Wednesday 31st March – Tuesday 6th April


Rachmaninov (arr. Ogawa) Vocalise
Rachmaninov Preludes, op 23 nos 1, 4, 5, 6 and 7 (Starts 6:00)
Rachmaninov Preludes, op 32 nos 7, 10 and 12 (Starts 22:10)
Encore – Elgar Salut d’amour
We hope you enjoy this unique concert which Noriko recorded on her own piano at home just for us.

We are investing in these recordings as a means of continuing to support artists through these challenging financial times. If you wish to add your support please donate (say £5 per person viewing), via either of the donation buttons below – a new window will open.

Help Fund the Artists

Support Musicians in Need

PROGRAMME NOTES – © C.N. Lane and E.A. Keith

Sergei Rachmaninov and Edward Elgar: Music for piano

Despite his prolific output in other musical genres, the chief element in Rachmaninov’s three most popular and well-known works – the Prelude in C sharp minor op 3 of 1892, the Concerto for Piano and Orchestra no. 2 in C minor op 18 (1901) and the Rhapsody on a Theme of Paganini op 43 (1934) – is the virtuoso writing for the piano. This is not surprising for the piano was Rachmaninov’s instrument par excellence and works for piano solo and piano duet, together with piano transcriptions and chamber music with piano, form the major part of his oeuvre. His friend and critic Marietta Shaginian wrote in 1912, ‘Rachmaninov was an important composer but … one of the greatest pianists… his playing was demon like’ and it was chiefly as a great concert pianist that Rachmaninov found fame across Europe and in the USA where he finally settled after reluctantly fleeing from Russia in 1917. Louis Kentner said that Rachmaninov at the piano was ‘an unforgettable experience for all who had the good fortune to hear him…’, and fortunately we can gain some impression of his formidable technique from the recordings that he made regularly from the 1920s, now transcribed for modern reproduction.

It is fair to say that, by contrast with Rachmaninov, composing works for piano solo did not come naturally to Elgar, whose first and great love was the violin; the few piano works that we know of, Maysong (1901), Skizze (1903) and In Smyrna (1905), are rarely played today. Nevertheless, Elgar did write extensively and well for the piano when in combination with the voice and chamber ensembles and he was an inveterate arranger of his own music for piano solo. His orchestral suite ‘ Three Bavarian Dances’ (1898), for example, itself an orchestral arrangement taken from the choral song cycle ‘From the Bavarian Highlands’ (1895-6), was also published in Elgar’s own arrangements for piano solo and for violin and piano.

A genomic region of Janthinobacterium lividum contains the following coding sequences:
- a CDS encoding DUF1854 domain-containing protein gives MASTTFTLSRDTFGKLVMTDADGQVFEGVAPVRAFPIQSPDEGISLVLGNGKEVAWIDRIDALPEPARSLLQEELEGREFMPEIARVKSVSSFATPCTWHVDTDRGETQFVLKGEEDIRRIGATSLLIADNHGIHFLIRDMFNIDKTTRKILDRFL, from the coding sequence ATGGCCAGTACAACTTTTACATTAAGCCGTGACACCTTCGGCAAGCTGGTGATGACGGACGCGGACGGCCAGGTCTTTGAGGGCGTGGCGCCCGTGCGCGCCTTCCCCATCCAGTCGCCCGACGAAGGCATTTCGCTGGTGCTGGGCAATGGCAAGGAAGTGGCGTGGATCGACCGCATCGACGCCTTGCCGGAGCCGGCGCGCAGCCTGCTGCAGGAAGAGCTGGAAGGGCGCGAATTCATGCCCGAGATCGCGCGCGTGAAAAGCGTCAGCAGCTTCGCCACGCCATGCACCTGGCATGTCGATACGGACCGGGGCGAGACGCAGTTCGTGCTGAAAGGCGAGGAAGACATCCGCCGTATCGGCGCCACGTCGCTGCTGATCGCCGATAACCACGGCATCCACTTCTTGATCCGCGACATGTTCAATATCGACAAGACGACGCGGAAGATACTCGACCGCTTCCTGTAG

SERGEI RACHMANINOV (1873-1943)      (arr. Ogawa) Vocalise op  34, no. 14

Read More

Composed around 1915 and published in a set of fourteen songs with words by Pushkin, Polonsky and others, Vocalise is a song without words, or rather with one word – ‘Ah.’ When coloratura soprano Antonina Nezhdanova, a star of the Moscow Grand Opera and for whom it was written, complained that there was no text, the composer gallantly responded: ‘What need is there of words, when you will be able to convey everything better and more expressively than anyone could with words by the glory of your voice and interpretation?’ Vocalise has proved to be one of Rachmaninov’s most popular compositions and has appeared in transcriptions for a huge variety of instruments (for example, even before the official premier for soprano, Serge Koussevitzky, the great conductor and double bass virtuoso had, with the composer’s approval, played it in an instrumental arrangement for double bass and orchestra).  Vocalise is in a minor key and the opening phrase is a cleverly disguised take on the medieval Dies Irae plainchant which Rachmaninov was apt to quote almost obsessively. However, throughout its simple binary structure and short coda, the sheer beauty of the melody dispels any gloom.

Show Less

SERGEI RACHMANINOV – Preludes from op 23 (1903) and op. 32 (1910)

Read More

Op 23: no.1, F sharp minor — Largo; no. 4, D major — Andante cantabile;  no. 5, G minor — Alla marcia; no. 6, E flat major — Andante;  no. 7, C minor — Allegro.

Op 32: no.7, F major –– Moderato; no. 10, B minor — Lento; no. 12, G sharp minor – Allegro

Apart from some early forays into the genre, unpublished in his lifetime, the first of Rachmaninov’s preludes for piano was the very popular C sharp minor, op 3 no. 2, written in 1892 as the second of the five pieces that comprise Morceaux de Fantasie.  When added to the ten Preludes op 23 and the thirteen Preludes op 32, this work became the first in his cycle of twenty-four preludes covering all the major and minor keys. Rachmaninov wrote the preludes in emulation of Chopin and the complete collection is in a direct line of descent from Chopin’s twenty-four Preludes op 28 and their pairings of major and minor keys. Chopin’s preludes themselves refer back to J. S. Bach’s Forty-eight Preludes and Fugues (the Well-Tempered Clavier) of 1722, although, for Rachmaninov, Chopin rather than Bach always remained the ultimate point of reference. Chopin obviously inspired Rachmaninov’s harmonic explorations and many aspects of his style which invariably looked back to nineteenth-century Romanticism and virtually ignored the changing musical aesthetic of the early twentieth century.

Rachmaninov knew the piano and its capabilities intimately and his compositions, including the preludes, make great technical and interpretative demands upon the performer. A familiar approach throughout the entire cycle of preludes is to open with a few notes or a short phrase and develop this simple idea through increasingly rich harmonies and exploration of remote keys, reaching a powerful climax which is then followed by a soft often wistful conclusion. A good example of this structural scheme is the B minor prelude, op 32 no. 10, said to have been Rachmaninov’s favourite, which almost exactly follows this pattern: a deceptively simple opening (with a hint of Schubert), a development leading towards a tremendous climax with crashing chords followed by a virtuosic cadenza and, eventually a quiet, reflective ending.

Show Less

EDWARD ELGAR (1857-1934) – Salut d’Amour

Read More

Salut d’Amour, Elgar’s first published work, has a strong Yorkshire connection. In 1882, when Elgar was still working in his father’s music shop in Worcester and trying to establish himself on the local amateur music scene, he met Charles William Buck, five years his senior, a GP and keen ‘cellist from Giggleswick. The two men would remain friends for the rest of their lives. Elgar loved the Dales. He and Buck visited Malham Tarn and the falls at Stainforth Foss and Scaleber and enjoyed a pint at the Naked Man in Settle (or the N-M-Hotel, as Elgar insisted on calling it). In 1932, when both men were nearing the end of their lives, Elgar recalled dining on grilled Ribble trout: ‘nothing so good in eating or company has occurred to me since 1882 … I feel there is small chance of my travelling north again but I still hope for it.’